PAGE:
Miled Faiza and Karen McNeil, ‘On the Merits of Tunisian Literature’

By Tugrul Mende

This month, Europa Editions published Shukri Makhbout’s The Italian in Miled Faiza and Karen McNeil’s English translation. This novel won the International Prize for Arabic Fiction (IPAF) back in 2015; six years later, English reader has a chance to glimpse Makhbout’s literary world and to read one of the rare Tunisian novels translated to English.

How did you get in touch with Shukri Mabkhout’s The Italian? What role did IPAF play in your decision making?

Miled Faiza: We were approached by Europa Editions through a friend. They asked us to translate the first chapter, which we did in June 2018. In September 2019, we received an email from the publisher, asking us whether we were still interested in taking on the project. I had already read al-Talyani and thought that it would be a great opportunity to introduce this Tunisian novel to an English-speaking audience, especially since it deals with the history of modern Tunisia under Bourguiba and Ben Ali. These two leaders’ politics had and still have a very crucial impact on the lives of many generations of Tunisians. The IPAF didn’t play any role in our decision, but it certainly did with the publisher as many of the Arabic novels being translated into English have already been awarded prizes in the Arab world.

The German translator Günter Orth writes at Qantara that “Mabkhout renders his country a great service at the same time providing us with a novel that is part universally intelligible documentary on state security and part relation of the depths plumbed by [its] protagonist Nasser in his amatory entanglements.“ What is your take on Shukri Mabkhout’s novel? How would you describe this novel to someone who doesn’t know the content and context of the novel?

Karen McNeil: I would say that the novel is about how dictatorship and government corruption destroys people. The main character, Abdul Nasser, is a symbol of the Tunisian intelligentsia of this time period, who were corrupted by the rot in society, no matter how righteously and idealistically they started out. Or if they refused to be corrupted, like Zeina, then they were simply crushed. His amorous exploits are part of his downward spiral: in college, he is respectful of women and shows a sophisticated consciousness of the structures of patriarchy (for example, by trying to explain how the spreading of sexual rumors about female activists is an effort to silence them). But by the end, he has become a debauched misogynist. It’s all part-and-parcel of the corruption of his ideals and morals.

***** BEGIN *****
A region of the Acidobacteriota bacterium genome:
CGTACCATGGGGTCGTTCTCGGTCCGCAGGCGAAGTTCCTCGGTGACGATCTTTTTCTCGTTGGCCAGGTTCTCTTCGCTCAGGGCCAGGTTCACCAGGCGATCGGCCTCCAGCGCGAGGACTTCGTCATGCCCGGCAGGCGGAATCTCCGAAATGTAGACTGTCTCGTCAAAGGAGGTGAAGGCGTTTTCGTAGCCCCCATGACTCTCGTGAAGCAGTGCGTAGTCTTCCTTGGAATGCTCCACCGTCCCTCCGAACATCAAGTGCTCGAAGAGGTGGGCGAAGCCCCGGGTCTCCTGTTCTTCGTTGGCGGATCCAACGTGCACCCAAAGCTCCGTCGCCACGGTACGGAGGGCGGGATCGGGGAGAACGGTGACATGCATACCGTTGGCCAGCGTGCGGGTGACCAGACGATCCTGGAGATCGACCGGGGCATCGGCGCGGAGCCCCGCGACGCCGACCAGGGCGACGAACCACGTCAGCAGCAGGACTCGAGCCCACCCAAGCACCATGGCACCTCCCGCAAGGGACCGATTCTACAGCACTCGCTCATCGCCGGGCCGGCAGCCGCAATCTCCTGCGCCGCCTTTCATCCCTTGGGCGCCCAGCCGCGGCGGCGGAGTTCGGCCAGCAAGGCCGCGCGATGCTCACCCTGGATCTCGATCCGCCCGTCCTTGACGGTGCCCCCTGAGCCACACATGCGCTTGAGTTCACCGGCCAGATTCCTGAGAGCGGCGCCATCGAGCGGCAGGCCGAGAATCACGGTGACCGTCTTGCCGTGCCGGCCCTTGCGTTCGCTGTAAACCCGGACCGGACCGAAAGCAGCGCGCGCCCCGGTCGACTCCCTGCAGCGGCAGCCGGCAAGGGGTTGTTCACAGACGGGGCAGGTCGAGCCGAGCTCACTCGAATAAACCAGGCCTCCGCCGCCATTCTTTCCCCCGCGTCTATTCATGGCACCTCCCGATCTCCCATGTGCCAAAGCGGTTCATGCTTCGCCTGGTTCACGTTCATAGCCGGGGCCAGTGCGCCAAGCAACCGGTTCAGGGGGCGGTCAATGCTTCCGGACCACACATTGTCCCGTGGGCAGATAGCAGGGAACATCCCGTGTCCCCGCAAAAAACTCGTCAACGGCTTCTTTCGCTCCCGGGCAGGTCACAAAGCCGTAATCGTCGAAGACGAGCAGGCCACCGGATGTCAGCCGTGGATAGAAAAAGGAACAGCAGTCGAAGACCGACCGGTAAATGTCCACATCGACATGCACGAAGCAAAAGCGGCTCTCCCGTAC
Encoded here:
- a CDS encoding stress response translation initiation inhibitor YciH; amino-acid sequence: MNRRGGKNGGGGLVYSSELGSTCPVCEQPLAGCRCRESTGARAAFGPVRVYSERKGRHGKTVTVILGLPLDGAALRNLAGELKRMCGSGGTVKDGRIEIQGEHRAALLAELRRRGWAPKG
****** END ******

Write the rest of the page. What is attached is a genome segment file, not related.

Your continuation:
What was special about The Italian? Was it evident that it was a debut novel or what made you want to translate this novel by an unknown Tunisian novelist?

MF: The Italian tells the story of my generation. The struggles we went through while dreaming of a better future. Abdul Nasser and Zeina’s story is the story of many Tunisians who were crushed by a violent system rotten with corruption, hypocrisy, and nepotism. As for the novel, it wasn’t evident that it’s a debut novel as Shukri Mabkhout has been established for many years as a critic, linguist, and translator. He’s written many books on Tunisian society, intellectual history, and linguistics. There is a big difference, in my opinion, between writing a debut novel in your twenties and writing it in your fifties, as is the case with Shukri Mabkhout here.